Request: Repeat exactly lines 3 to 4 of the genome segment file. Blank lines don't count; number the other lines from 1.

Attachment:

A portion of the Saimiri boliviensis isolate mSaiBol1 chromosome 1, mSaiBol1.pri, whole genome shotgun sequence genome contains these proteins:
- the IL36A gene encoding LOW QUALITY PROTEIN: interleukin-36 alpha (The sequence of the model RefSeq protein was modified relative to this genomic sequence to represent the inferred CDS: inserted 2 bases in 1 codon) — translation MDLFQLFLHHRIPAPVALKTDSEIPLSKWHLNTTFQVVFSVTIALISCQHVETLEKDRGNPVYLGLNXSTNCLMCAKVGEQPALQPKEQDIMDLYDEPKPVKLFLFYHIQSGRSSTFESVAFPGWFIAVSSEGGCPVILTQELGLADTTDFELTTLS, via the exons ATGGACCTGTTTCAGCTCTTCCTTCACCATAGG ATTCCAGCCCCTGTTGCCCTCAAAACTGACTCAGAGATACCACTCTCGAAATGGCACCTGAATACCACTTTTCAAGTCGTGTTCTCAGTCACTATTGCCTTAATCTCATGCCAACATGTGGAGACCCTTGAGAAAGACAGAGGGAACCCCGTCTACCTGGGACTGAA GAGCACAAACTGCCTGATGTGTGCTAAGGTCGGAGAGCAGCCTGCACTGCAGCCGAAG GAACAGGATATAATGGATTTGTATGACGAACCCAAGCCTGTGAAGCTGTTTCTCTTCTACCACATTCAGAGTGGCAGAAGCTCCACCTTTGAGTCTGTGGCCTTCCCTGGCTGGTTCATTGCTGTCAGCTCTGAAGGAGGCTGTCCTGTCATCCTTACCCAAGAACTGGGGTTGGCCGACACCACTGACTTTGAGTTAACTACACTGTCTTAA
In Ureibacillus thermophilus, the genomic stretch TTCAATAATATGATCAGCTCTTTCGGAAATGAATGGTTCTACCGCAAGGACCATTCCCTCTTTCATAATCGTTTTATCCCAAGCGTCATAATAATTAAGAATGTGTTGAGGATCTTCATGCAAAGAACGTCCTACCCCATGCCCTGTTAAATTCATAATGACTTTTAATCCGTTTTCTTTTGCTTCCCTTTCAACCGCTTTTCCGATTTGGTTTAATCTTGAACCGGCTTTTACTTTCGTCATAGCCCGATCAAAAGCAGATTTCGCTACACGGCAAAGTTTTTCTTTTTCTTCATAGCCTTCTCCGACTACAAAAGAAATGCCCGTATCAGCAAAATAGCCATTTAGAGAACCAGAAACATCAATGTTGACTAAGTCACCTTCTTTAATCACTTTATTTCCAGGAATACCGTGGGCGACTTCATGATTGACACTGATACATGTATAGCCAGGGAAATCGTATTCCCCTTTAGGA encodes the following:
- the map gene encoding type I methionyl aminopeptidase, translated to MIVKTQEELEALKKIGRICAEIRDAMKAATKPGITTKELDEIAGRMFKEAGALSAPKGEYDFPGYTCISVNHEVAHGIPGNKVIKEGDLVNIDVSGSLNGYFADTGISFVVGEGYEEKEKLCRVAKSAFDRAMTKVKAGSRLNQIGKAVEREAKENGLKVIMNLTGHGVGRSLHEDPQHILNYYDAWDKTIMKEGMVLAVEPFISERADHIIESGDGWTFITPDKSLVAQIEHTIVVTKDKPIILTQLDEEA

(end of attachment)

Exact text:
In Ureibacillus thermophilus, the genomic stretch TTCAATAATATGATCAGCTCTTTCGGAAATGAATGGTTCTACCGCAAGGACCATTCCCTCTTTCATAATCGTTTTATCCCAAGCGTCATAATAATTAAGAATGTGTTGAGGATCTTCATGCAAAGAACGTCCTACCCCATGCCCTGTTAAATTCATAATGACTTTTAATCCGTTTTCTTTTGCTTCCCTTTCAACCGCTTTTCCGATTTGGTTTAATCTTGAACCGGCTTTTACTTTCGTCATAGCCCGATCAAAAGCAGATTTCGCTACACGGCAAAGTTTTTCTTTTTCTTCATAGCCTTCTCCGACTACAAAAGAAATGCCCGTATCAGCAAAATAGCCATTTAGAGAACCAGAAACATCAATGTTGACTAAGTCACCTTCTTTAATCACTTTATTTCCAGGAATACCGTGGGCGACTTCATGATTGACACTGATACATGTATAGCCAGGGAAATCGTATTCCCCTTTAGGA encodes the following:
- the map gene encoding type I methionyl aminopeptidase, translated to MIVKTQEELEALKKIGRICAEIRDAMKAATKPGITTKELDEIAGRMFKEAGALSAPKGEYDFPGYTCISVNHEVAHGIPGNKVIKEGDLVNIDVSGSLNGYFADTGISFVVGEGYEEKEKLCRVAKSAFDRAMTKVKAGSRLNQIGKAVEREAKENGLKVIMNLTGHGVGRSLHEDPQHILNYYDAWDKTIMKEGMVLAVEPFISERADHIIESGDGWTFITPDKSLVAQIEHTIVVTKDKPIILTQLDEEA